BY PAUL MCLEARY, REID STANDISH
Foreign Policy, February 8, 2017

Moscow is reportedly preparing to send a new ambassador to Washington, and if history is any guide, he might end up being a great fit for the city’s new policy realities.  

According to a reports from several Russian news outlets on Monday, the Kremlin is considering promoting Anatoly Antonov, a hardliner who is currently Moscow’s deputy foreign minister, to the post. Antonov is a well-known figure among U.S. diplomatic and foreign policy hands, several of whom characterized him as a tough, well-prepared negotiator who can also act as an unrepentant propagandist when the need arises.


Trump Gives a Boost to Putin’s Propaganda
By DAVID SATTER
Wall Street Journal, February 6, 2017

President Trump’s expression of “respect” for Vladimir Putin in an interview that aired over the weekend, and his comparison of extrajudicial killings by the Putin regime to American actions, has ushered in a new era in U.S.-Russian relations. Never before has an American president implied that political murder is acceptable or that the U.S. is guilty of similar crimes.


Read the full article here.


U.S. Preps for Infowar on Russia
By Tim Mak
Daily Beast, February 6, 2017

President Trump may be continuing his public pursuit for Vladimir Putin’s affections. But behind the scenes, the United States is quietly preparing to wage an information war against Russia.


Read the full article here.
Senate Foreign Relations takes hard line on Russia
BY JOE UCHILL
The Hill, February 9, 2017


There was bipartisan agreement in the Senate Foreign Relations Committee Thursday that the legislative branch should take decisive action against Russia, even if that means circumventing the White House’s expressed desire for a better relationship between the two nations.



Meet the Progressive Russian Immigrants Fighting Trump — and Their Own Families
By Samantha Shokin
Forward, February 7, 2017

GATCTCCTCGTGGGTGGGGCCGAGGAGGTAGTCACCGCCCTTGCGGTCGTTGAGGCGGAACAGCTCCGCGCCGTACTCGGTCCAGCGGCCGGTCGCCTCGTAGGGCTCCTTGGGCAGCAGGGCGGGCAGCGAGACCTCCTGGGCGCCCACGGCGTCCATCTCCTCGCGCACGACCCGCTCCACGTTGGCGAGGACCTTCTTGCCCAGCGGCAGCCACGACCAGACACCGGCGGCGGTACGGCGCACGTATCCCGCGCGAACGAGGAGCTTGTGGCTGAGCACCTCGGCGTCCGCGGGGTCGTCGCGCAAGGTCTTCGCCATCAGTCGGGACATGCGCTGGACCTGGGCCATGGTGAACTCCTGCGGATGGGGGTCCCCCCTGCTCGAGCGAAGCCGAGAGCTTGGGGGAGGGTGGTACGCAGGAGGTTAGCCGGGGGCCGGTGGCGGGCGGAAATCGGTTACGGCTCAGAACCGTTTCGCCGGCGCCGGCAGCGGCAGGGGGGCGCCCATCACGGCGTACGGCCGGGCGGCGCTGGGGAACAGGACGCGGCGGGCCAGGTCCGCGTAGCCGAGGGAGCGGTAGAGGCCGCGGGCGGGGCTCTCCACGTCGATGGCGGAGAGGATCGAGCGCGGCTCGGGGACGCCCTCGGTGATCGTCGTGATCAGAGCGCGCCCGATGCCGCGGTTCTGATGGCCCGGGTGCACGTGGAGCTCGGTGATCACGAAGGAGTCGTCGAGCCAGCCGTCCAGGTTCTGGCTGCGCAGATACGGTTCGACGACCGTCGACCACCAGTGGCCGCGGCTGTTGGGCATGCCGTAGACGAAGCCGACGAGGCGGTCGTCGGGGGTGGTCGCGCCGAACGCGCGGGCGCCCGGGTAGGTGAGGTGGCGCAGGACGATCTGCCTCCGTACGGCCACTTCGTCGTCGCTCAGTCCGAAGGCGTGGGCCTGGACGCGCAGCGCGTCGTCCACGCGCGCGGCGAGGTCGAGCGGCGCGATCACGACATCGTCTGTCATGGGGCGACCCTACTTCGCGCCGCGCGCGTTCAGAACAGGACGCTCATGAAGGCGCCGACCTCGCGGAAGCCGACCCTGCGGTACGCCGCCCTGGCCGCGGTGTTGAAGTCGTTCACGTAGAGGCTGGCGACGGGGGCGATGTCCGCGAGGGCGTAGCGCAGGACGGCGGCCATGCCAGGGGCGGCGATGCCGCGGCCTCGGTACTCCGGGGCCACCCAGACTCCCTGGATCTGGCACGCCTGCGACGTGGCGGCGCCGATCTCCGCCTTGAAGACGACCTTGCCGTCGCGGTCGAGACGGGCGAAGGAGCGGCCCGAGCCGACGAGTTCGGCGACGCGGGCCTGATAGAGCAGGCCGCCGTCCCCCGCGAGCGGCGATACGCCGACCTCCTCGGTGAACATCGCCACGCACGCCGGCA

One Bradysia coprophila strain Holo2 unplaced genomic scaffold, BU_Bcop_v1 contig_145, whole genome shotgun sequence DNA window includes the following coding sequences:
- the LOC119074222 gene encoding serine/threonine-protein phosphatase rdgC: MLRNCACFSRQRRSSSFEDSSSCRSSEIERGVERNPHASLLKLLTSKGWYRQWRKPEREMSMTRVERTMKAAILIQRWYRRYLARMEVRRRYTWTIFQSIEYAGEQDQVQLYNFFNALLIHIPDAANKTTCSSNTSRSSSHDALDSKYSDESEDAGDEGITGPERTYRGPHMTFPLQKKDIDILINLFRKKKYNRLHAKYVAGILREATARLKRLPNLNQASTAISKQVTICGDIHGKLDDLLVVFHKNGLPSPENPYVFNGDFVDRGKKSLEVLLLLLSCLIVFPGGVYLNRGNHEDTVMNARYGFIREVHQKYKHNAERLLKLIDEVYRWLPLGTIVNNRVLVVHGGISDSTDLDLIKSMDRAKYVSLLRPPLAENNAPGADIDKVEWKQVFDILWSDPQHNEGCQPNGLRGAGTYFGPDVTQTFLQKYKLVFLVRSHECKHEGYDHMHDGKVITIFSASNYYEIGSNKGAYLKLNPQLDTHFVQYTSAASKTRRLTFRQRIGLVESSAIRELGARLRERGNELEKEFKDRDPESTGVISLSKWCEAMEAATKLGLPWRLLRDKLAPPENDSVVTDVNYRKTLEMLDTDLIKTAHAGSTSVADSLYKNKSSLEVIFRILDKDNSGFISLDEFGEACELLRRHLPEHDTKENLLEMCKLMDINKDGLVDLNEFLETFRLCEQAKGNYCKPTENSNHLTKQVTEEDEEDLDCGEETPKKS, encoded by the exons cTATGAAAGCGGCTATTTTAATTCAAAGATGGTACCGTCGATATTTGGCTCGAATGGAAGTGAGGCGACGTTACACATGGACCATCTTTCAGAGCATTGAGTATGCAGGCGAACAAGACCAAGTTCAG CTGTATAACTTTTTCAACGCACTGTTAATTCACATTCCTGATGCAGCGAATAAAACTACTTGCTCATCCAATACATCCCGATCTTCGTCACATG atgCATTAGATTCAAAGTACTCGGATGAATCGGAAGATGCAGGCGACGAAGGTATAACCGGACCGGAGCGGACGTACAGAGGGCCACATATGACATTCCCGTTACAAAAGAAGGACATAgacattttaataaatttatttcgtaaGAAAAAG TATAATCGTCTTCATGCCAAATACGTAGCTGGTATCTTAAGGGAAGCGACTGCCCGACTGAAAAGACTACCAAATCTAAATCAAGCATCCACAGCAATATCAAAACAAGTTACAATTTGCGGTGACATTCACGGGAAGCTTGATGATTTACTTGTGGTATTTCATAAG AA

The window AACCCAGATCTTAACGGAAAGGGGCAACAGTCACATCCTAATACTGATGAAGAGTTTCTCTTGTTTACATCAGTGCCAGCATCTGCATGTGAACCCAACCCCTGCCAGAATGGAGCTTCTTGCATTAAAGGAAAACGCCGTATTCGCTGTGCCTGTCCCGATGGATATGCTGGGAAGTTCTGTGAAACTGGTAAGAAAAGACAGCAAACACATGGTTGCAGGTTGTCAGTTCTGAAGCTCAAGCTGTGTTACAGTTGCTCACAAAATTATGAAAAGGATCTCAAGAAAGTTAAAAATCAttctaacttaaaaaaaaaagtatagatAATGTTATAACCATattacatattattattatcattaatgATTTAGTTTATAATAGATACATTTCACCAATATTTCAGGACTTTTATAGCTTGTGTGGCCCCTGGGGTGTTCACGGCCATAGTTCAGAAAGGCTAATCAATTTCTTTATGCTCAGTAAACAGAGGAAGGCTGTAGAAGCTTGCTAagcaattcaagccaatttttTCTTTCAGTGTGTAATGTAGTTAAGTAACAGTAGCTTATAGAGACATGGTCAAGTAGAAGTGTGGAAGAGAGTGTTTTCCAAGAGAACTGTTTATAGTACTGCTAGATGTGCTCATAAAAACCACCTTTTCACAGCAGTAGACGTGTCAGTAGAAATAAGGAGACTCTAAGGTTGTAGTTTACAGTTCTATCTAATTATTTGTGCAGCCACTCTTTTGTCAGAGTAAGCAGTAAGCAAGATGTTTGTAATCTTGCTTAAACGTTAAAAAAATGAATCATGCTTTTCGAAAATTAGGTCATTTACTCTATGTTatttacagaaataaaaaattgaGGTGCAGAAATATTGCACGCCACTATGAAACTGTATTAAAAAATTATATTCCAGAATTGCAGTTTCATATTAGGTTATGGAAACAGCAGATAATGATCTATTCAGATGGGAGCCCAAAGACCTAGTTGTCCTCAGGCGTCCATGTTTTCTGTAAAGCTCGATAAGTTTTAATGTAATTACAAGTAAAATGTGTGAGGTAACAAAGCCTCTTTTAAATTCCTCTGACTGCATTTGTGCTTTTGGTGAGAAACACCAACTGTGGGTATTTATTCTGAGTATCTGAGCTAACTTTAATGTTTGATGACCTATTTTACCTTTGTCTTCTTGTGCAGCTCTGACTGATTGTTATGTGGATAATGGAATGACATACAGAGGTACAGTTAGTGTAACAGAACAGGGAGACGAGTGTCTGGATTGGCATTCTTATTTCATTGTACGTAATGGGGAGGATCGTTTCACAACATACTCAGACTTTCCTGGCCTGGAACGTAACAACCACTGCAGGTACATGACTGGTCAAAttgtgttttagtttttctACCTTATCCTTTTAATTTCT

Emblazoned in handwritten Cyrillic on Olga Tomchin’s back is a word that has come to embody so much more than its literal definition. Pozor, Russian for “disgrace” (or shanda in Yiddish) has become a rallying cry for a movement of Soviet-born millennials defying their families’ ideologies and banding together in opposition to Donald Trump. Like so much else, the pozor meme emerged from the Internet, but has now taken on a life of its own, permeating IRL conversations among my immigrant kin and shining a spotlight on the ideological split devastating so many of our families. And in Tomchin’s case, the tattoo serves as a daily reminder of the disobedience, civil or otherwise, that has defined her life.



'Orgy of murder': The Poles who 'hunted' Jews and turned them over to the Nazis
By Ofer Aderet
Haaretz, February 9, 2017

More than 200,000 Jews were killed, directly or indirectly, by Poles in World War II, says historian Jan Grabowski, who studied the brutal persecution of the victims. His conclusion: There were no bystanders in the Holocaust.

Last month, the Polish-born historian Jan Grabowski won a lawsuit he filed against a Polish website. About 18 months earlier, the site had launched a savage attack on him under the headline, “Sieg Heil, Mr. Grabowski,” accompanied by a photograph of the Nazi propaganda minister, Joseph Goebbels.



Exclusive: In First Talk With Jewish Media, Hungary’s Far Right Leader Strikes a New Pose
By Lili Bayer
Forward, February 9, 2017

Gabor Vona, who heads Hungary’s far-right party, Jobbik, famously showed up on his first day as a member of Parliament in 2010 wearing the uniform of a banned racist and an anti-Semitic paramilitary group.

But the morning of Wednesday, February 1, sitting in his office overlooking the partially frozen Danube River, Vona was dressed in a simple gray suit for his first-ever interview with a Jewish publication.

Read the full article here.
What America might want from Russia, but is unlikely to get
Economist, February 11, 2017

FOR decades, Russian leaders insisted that America had no claim to moral superiority. For every Soviet and post-Soviet misdeed, from labour camps to invasions, they adduced an American counterpart. Such equivalence was anathema to American statesmen, who claimed to abide by higher standards. Until now.


 
 
 
 
 
 
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About NCSEJ
Founded in 1971, NCSEJ represents the organized American Jewish community in monitoring and advocating on behalf of the estimated 1.5 million Jews in Eastern Europe and Eurasia, including the 15 successor states of the former Soviet Union.